New Zealand mosque shooting: latest updates and developments of the terrorist attack in Christchurch that was shooter streaming video – real-time updates

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Prime Minister of New Zealand: "Our weapon laws will change"

What we know about filming in New Zealand

  • Police said 49 people died after the two mosque shootings.
  • There were 42 people hospitalized, including two who were seriously injured.
  • A suspected marksman, an Australian citizen, was charged with murder.
  • Two others, whose roles remain unclear, are in custody.
  • A man who claimed responsibility for the attack wrote a manifesto referring to the "white genocide" led by mass immigration.
  • The manifesto said the guns were used to fuel the 2nd Amendment debate in the United States and called President Trump a "symbol of renewed white identity"

Follow the latest updates below. All times eastern unless otherwise specified.

Christchurch Hospital: 39 patients still in the hospital, 11 in intensive care

There are 39 patients still in care at the Christchurch hospital, the head of surgery said Friday night (Saturday in New Zealand). Of the 39 patients in the hospital, there are two children, a two-year-old boy and a 13-year-old boy, both stable.

There are 11 patients considered critical and in intensive care.

Forty-eight people were initially hospitalized at the Christchurch hospital. Of these 48, seven were discharged and one, a four-year-old girl, was transferred to another hospital in critical condition.

Most patients still in the hospital are 30-40 years old, but the age range of the injured goes from the very young to the elderly.

The suspect Brenton Tarrant appears in court

Brenton Tarrant, the suspected 28-year-old shooter, appeared in court on Saturday in Christchurch for a murder charge. He wore handcuffs and a white prison shirt and had no expression.

"C & # 39; is a murder charge brought to the moment, it is reasonable to assume that there will be others," the judge said after the departure of Tarrant.

He did not request bail. His next appearance in court will be April 5th.

Brenton Tarrant
Brenton Tarrant at his appearance in the district court of Christchurch on March 16, 2019.

Mark Mitchell / New Zealand Herald via Reuters


Reddit prohibits forums from sharing infringing content

On Friday, Reddit banned a subreddit associated with violence, including r / watchpeopledie, in which people shared live video footage. R / watchpeopledie introduced himself with the message "banned by Reddit".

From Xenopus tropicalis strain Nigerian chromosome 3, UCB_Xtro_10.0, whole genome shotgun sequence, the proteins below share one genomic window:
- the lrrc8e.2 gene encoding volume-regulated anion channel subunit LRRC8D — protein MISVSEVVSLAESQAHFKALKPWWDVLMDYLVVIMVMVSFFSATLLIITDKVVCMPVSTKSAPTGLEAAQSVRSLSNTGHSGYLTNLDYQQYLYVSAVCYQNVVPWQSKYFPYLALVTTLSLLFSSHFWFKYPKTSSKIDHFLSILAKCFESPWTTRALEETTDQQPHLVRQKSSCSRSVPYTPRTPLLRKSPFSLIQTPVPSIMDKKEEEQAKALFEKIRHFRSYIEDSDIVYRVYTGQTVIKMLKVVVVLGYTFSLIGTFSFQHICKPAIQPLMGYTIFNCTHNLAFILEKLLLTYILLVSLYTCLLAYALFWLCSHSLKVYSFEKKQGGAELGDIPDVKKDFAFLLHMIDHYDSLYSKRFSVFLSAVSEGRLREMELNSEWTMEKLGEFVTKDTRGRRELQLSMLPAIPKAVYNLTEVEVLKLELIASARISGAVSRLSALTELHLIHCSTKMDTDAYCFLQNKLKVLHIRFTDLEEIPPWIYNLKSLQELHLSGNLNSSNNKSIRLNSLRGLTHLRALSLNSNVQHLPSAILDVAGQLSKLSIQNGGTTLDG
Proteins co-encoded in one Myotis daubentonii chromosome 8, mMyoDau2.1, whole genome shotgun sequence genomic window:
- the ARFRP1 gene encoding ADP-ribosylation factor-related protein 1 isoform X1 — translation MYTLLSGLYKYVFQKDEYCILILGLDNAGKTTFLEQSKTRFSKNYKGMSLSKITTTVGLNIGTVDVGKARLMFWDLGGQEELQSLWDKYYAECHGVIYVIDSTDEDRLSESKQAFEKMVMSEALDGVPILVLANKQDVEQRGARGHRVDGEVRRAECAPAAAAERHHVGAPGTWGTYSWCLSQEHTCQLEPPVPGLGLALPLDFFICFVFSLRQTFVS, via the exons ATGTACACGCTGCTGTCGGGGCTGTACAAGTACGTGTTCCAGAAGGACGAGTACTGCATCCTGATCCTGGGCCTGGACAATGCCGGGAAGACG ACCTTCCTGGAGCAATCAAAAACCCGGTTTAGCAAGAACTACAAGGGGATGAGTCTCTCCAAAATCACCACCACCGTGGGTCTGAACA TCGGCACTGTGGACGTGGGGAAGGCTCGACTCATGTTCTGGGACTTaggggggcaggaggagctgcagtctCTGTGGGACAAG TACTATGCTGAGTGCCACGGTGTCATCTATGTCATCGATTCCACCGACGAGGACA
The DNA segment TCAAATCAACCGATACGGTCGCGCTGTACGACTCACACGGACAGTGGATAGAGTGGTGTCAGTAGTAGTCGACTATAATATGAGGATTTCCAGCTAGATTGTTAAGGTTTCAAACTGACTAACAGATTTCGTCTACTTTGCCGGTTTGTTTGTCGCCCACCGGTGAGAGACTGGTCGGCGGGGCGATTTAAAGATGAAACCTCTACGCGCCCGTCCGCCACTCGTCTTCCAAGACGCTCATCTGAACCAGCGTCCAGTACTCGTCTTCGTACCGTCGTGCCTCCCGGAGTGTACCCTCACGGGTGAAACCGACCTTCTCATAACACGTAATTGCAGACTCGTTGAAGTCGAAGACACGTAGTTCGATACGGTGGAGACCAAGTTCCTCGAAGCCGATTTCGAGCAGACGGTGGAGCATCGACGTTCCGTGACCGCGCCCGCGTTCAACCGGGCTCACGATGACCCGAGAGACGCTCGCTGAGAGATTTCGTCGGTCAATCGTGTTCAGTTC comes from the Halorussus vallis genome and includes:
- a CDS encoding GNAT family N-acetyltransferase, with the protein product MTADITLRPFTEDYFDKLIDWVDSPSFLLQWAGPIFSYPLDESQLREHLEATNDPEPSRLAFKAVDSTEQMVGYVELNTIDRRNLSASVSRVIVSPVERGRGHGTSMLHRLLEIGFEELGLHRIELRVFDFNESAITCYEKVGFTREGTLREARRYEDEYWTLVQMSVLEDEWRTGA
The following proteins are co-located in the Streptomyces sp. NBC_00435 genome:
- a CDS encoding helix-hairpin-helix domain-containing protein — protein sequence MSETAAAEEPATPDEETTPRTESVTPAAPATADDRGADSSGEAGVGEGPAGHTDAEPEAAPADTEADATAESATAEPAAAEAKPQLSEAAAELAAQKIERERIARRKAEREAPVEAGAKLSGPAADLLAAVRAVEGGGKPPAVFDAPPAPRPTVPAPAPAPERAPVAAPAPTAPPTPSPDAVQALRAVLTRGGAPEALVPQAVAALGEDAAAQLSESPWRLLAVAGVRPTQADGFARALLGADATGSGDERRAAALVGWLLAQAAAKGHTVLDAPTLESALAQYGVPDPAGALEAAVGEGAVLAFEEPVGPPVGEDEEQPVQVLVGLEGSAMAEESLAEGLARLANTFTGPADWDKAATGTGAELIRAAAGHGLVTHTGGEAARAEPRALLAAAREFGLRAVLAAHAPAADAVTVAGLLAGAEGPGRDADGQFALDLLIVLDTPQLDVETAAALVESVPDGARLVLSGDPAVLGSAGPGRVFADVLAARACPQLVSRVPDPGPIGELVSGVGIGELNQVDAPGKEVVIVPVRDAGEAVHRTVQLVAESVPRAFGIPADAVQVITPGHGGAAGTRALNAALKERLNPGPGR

In a statement issued to CNET, a spokesperson for Reddit said: "we are very clear in the terms of service of our site that posting content that incites or glorifies violence will ban Reddit users and communities. Subtitles that do not respect these rules will be banned. "

Another subreddit, r / gore, did not appear.

– Caroline Linton

New Zealand PM: "Our weapons laws change"

New Zealand's prime minister, Jacinda Ardern, said the alleged shooter had five cannons: two semi-automatic weapons and two shotguns. Ardern said the suspect legally obtained the weapons and acquired a gun license in November 2017.

"A lever weapon was also found, while the work was done on the chain of events that led to both the possession of this gun license and the possession of these weapons, I can tell you one thing at the moment: our Weapon Laws Will Change, "Ardern said at a press conference Saturday morning local time.

Ardern added that there have been previous attempts to change the weapons laws in 2005, 2012 and 2017. "Now is the time to change," he said.

New Zealand's prime minister talks to journalists

New Zealand's prime minister, Jacinda Ardern, spoke to reporters Saturday morning in New Zealand from Wellington, New Zealand. Ardern confirmed that the gunman had access to five separate weapons and had a license, but he also told reporters that he was not present on any list.

"They weren't on any watchlists, neither here nor in Australia," Ardern said on Saturday during a press conference.

"Today, while the country is grieving, we are looking for answers," Ardern added. "I want to talk specifically about the firearms used in this terrorist act, I am advised that there were five cannons used by the main perpetrator: there were two semi-automatic weapons and two hunting rifles."

In New Zealand, anyone over the age of 18 or over and having a background check can acquire semi-automatic weapons.

Trump expresses support for New Zealand

Speaking at the White House on Friday, President Trump expressed his support for New Zealand following the shooting.

"The United States is with them all the way," Trump said. "New Zealand has been a great friend and partner for many years, what they are going through is absolutely terrible, our hearts are with them and whatever we can do".

At the beginning of Friday, Mr. Trump tweeted his support, saying that the United States would provide any support possible.

"I have just spoken to Jacinda Ardern, the Prime Minister of New Zealand, about the horrific events that have taken place in the last 24 hours, I informed the Prime Minister that we are in solidarity with New Zealand and that any help the United States can give , we are ready to do it, we love New Zealand, "he tweeted.